The Chevy Bolt EV is the new kid on the block, being introduced in 2017 as Chevy’s first full-electric model. It’s smaller than the Chevy Volt but larger than the BMW i3 in almost every category. It’s also the winner when it comes to cargo space. It doesn’t offer a ton of space with the rear seatbacks in place, but if you lay those bad boys down, you’ll get 56.6 cubic-feet, considerably more than either the i3 or Nissan leaf can offer. Interior materials are on par with what you expect from any basic GM product, but Chevy did go out of its way to give the car a modern (maybe even futuristic) feel to it. This is thanks, in large part to the blue accent lighting and green lights on the instrument cluster and infotainment display. Similar to the i3, the Bolt doesn’t have a full center console, but it does have a pair of cup holders and a storage bin ahead of the shifter. The center stack here actually travels almost all of the way to the floor, making the front portion of the center console very low and nearly nonexistent.

Power delivery comes courtesy of a 200-horsepower electric motor that also delivers a respectable 266 pound-feet of torque (more than both the i3 in its best form and the Nissan Leaf.) Where the Chevy Bolt really stands out is in range. Where the i3 and Leaf have 42- or 40-kWh batteries respectfully, the Bolt carries around a 66 kWh battery pack. Those extra kWh allow the Bolt to drive as far as 259 miles on a single charge. Charging, on the other hand, can be a real pain in the ass. If you’re forced to use a standard 120-volt plug you’ll get just 4 miles per hour of charging in range. At 259 miles total, you’ll have to wait for a total of 64.75 hours to charge a fully depleted battery. That’s outrageous, but honestly on par when you consider the Leaf takes some 35 hours for a battery two-thirds the size. A 240-volt charging station will get you to full in 10 hours while DC fast charging will top you up to 100 miles in 30 minutes. As is the case with the other models we’ve discussed here, it’s important to go for the 240-Volt charger otherwise usability becomes questionable. It takes more than 2.5 days to charge to full capacity on a 110-volt outlet. Let that sink in.

2019 Chevrolet Bolt High Resolution Exclusive Photos
- image 818523
A real hatchback with 200HP EV Motor

The Chevy Bolt is only offered in two different trim levels – LT and Premier. The Bolt LT will set you bat $37,495 while the Premier will command $41,895 before options, taxes, and delivery fees, among others.

Chevy Bolt LT $37,495
Chevy Bolt Premier $41,895

Read our full review on the 2019 Chevy Bolt EV

Final Thoughts

2019 BMW i3 - Driven Exterior
- image 866502

The BMW i3 isn’t a bad vehicle to drive. In fact, it’s quite comfortable and does have the feeling of luxury that’s usually associated with BMWs. However, it definitely falls far from being sporty, and it certainly comes off as a little unrefined in certain driving situations. As a city car, the i3 is perfect. It has a tight turning circle and is impressively easy to maneuver, even on smaller, crowded streets. We appreciated the ability to park almost anywhere in the city, but driving on the highway does evoke some anxiety in a couple of ways. First, with just 153 miles of range in a perfect world, hitting a crowded highway and traveling a fairly reasonable distance can bring the charge to scary levels if you don’t like to be stranded. Secondly, the i3 tends to stick to grooves in the road and, therefore, can feel like it has a mind of its own on the highway. Some of this can be attributed to the smaller tires but also the impressively light curb weight.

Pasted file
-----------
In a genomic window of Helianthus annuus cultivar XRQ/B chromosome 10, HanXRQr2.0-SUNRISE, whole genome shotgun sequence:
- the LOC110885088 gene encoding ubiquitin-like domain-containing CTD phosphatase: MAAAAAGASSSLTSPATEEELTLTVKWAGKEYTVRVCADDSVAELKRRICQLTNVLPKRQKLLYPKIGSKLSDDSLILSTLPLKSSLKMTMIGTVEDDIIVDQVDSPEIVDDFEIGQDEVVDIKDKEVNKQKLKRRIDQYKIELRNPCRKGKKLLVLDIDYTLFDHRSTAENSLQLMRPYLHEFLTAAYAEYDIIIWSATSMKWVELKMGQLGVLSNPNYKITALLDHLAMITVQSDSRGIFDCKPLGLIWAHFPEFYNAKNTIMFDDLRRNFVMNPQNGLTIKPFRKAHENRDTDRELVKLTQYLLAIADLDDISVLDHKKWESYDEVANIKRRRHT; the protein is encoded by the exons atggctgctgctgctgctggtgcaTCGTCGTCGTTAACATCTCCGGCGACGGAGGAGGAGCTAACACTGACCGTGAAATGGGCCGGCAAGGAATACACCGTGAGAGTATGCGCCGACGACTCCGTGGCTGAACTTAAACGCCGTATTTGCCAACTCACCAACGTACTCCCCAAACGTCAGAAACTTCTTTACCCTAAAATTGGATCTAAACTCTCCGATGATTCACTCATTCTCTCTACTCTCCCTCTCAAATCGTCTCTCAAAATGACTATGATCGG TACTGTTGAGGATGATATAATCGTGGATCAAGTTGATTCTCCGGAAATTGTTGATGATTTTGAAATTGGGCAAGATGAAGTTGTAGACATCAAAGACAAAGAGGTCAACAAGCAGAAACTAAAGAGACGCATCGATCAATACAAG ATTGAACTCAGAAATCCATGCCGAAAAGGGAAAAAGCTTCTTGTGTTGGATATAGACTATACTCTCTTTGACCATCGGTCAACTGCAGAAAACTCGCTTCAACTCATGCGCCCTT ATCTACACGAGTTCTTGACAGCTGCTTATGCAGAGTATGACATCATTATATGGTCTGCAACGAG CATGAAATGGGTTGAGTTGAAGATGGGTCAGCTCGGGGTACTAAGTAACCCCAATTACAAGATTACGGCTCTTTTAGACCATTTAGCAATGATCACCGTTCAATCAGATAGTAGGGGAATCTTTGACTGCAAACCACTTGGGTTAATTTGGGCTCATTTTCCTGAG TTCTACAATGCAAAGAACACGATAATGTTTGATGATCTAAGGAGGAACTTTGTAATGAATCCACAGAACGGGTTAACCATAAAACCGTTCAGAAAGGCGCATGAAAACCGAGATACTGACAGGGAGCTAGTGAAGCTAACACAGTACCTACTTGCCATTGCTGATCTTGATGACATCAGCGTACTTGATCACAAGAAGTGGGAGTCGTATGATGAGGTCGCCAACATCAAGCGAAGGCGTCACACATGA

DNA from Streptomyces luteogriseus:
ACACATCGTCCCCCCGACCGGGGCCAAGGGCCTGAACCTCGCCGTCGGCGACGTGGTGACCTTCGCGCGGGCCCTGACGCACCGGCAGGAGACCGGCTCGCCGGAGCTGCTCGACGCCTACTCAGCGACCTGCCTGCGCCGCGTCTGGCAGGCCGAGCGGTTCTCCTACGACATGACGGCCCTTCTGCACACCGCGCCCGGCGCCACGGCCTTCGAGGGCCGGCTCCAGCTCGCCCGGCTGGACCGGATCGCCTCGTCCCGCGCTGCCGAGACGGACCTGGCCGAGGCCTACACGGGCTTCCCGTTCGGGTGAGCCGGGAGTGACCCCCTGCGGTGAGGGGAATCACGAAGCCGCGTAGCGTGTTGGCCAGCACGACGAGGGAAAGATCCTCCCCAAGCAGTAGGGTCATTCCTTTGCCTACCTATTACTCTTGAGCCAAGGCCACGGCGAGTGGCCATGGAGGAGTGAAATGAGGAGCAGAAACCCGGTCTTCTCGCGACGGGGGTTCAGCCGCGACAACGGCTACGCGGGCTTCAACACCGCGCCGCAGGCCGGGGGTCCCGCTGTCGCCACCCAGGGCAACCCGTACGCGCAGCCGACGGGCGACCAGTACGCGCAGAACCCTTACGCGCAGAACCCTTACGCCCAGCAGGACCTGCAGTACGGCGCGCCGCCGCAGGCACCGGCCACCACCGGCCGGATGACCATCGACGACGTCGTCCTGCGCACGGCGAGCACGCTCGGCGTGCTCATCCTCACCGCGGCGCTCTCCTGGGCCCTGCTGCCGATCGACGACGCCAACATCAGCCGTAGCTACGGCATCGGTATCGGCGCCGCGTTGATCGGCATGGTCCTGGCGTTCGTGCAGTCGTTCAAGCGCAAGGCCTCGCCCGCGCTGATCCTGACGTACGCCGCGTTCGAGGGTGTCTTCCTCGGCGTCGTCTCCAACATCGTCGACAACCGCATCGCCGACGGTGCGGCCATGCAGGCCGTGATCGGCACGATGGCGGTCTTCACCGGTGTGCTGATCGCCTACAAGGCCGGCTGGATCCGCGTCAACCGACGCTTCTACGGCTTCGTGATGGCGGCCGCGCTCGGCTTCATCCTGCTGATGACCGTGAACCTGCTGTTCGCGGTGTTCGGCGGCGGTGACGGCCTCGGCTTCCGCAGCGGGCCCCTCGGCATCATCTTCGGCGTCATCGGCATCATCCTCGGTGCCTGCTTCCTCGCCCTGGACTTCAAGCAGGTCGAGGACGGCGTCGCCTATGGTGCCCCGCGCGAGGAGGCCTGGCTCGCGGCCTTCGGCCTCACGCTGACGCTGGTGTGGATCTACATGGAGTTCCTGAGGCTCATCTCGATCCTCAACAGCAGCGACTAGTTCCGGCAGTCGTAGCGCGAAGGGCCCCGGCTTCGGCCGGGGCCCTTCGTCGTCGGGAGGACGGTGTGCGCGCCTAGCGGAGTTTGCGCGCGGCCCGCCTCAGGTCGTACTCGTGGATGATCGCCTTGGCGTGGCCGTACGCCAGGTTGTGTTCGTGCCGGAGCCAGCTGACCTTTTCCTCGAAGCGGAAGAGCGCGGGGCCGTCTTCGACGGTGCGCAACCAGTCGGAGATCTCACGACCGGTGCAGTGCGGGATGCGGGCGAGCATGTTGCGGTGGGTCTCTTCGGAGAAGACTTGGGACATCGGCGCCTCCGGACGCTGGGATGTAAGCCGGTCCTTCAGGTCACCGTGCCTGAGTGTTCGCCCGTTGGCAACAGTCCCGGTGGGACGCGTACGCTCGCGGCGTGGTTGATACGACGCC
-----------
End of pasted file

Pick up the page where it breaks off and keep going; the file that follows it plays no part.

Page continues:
Overall, the BMW i3 is a decent car for short daily commutes and cruising around the city, but it’s certainly not something that you want to consider if you make a lot of long trips. Charging is okay if you have a quick charger, but if you’re limited to 110-Volt charging like we were, you’ll lose your mind waiting for a full charge. At this point, it would probably be better to let the i3 die the death fate as in store for it and wait until BMW introduces the BMW i4, basically a 4 Series Grand Coupe EV that will be not only more modern but sportier to drive.

  • Leave it
    • Quite old and soon to be discontinued
    • Range could be a lot better, even with the range extender
    • Exterior design is hard to like
Philippe Daix
Philippe Daix
Obsessive and Compulsive Automotive Expert -
Always on the lookout for the latest automotive news, Philippe Daix is our most senior editor and founder of He likes to see himself as a consumer advocate with a mission to educate motorheads of all ages.  Read full bio